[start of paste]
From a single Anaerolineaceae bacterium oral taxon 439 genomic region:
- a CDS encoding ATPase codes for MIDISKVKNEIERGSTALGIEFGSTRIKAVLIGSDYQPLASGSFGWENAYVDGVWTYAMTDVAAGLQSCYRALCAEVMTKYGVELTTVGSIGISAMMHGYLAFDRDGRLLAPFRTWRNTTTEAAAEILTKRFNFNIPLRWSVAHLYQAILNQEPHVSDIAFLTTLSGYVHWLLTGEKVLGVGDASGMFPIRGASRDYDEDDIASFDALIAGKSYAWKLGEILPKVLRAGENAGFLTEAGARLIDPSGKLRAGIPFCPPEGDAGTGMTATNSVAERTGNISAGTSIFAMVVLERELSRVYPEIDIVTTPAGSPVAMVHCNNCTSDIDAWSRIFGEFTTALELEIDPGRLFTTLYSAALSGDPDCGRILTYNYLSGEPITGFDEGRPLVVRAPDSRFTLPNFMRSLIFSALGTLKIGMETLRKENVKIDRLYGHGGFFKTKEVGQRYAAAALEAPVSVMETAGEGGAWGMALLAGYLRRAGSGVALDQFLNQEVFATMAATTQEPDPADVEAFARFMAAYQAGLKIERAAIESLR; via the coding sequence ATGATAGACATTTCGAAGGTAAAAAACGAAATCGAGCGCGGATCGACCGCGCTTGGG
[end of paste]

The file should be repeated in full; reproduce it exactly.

From a single Anaerolineaceae bacterium oral taxon 439 genomic region:
- a CDS encoding ATPase codes for MIDISKVKNEIERGSTALGIEFGSTRIKAVLIGSDYQPLASGSFGWENAYVDGVWTYAMTDVAAGLQSCYRALCAEVMTKYGVELTTVGSIGISAMMHGYLAFDRDGRLLAPFRTWRNTTTEAAAEILTKRFNFNIPLRWSVAHLYQAILNQEPHVSDIAFLTTLSGYVHWLLTGEKVLGVGDASGMFPIRGASRDYDEDDIASFDALIAGKSYAWKLGEILPKVLRAGENAGFLTEAGARLIDPSGKLRAGIPFCPPEGDAGTGMTATNSVAERTGNISAGTSIFAMVVLERELSRVYPEIDIVTTPAGSPVAMVHCNNCTSDIDAWSRIFGEFTTALELEIDPGRLFTTLYSAALSGDPDCGRILTYNYLSGEPITGFDEGRPLVVRAPDSRFTLPNFMRSLIFSALGTLKIGMETLRKENVKIDRLYGHGGFFKTKEVGQRYAAAALEAPVSVMETAGEGGAWGMALLAGYLRRAGSGVALDQFLNQEVFATMAATTQEPDPADVEAFARFMAAYQAGLKIERAAIESLR; via the coding sequence ATGATAGACATTTCGAAGGTAAAAAACGAAATCGAGCGCGGATCGACCGCGCTTGGG